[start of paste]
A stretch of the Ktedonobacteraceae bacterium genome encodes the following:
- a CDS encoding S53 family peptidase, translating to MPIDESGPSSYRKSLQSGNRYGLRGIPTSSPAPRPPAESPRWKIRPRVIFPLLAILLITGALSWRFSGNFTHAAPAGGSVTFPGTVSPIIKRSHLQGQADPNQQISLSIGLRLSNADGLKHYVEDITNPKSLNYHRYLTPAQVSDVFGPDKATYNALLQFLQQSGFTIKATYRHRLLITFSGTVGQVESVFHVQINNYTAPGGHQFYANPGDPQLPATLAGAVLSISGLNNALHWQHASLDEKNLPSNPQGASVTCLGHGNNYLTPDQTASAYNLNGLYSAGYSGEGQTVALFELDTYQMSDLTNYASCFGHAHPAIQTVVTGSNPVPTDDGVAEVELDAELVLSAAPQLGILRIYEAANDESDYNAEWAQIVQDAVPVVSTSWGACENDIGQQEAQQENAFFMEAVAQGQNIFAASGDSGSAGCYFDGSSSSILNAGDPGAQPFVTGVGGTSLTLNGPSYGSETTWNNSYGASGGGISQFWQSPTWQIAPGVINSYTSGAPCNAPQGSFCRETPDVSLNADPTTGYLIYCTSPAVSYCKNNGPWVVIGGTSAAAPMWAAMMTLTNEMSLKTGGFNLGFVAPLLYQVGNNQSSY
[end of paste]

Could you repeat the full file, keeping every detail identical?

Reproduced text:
A stretch of the Ktedonobacteraceae bacterium genome encodes the following:
- a CDS encoding S53 family peptidase, translating to MPIDESGPSSYRKSLQSGNRYGLRGIPTSSPAPRPPAESPRWKIRPRVIFPLLAILLITGALSWRFSGNFTHAAPAGGSVTFPGTVSPIIKRSHLQGQADPNQQISLSIGLRLSNADGLKHYVEDITNPKSLNYHRYLTPAQVSDVFGPDKATYNALLQFLQQSGFTIKATYRHRLLITFSGTVGQVESVFHVQINNYTAPGGHQFYANPGDPQLPATLAGAVLSISGLNNALHWQHASLDEKNLPSNPQGASVTCLGHGNNYLTPDQTASAYNLNGLYSAGYSGEGQTVALFELDTYQMSDLTNYASCFGHAHPAIQTVVTGSNPVPTDDGVAEVELDAELVLSAAPQLGILRIYEAANDESDYNAEWAQIVQDAVPVVSTSWGACENDIGQQEAQQENAFFMEAVAQGQNIFAASGDSGSAGCYFDGSSSSILNAGDPGAQPFVTGVGGTSLTLNGPSYGSETTWNNSYGASGGGISQFWQSPTWQIAPGVINSYTSGAPCNAPQGSFCRETPDVSLNADPTTGYLIYCTSPAVSYCKNNGPWVVIGGTSAAAPMWAAMMTLTNEMSLKTGGFNLGFVAPLLYQVGNNQSSY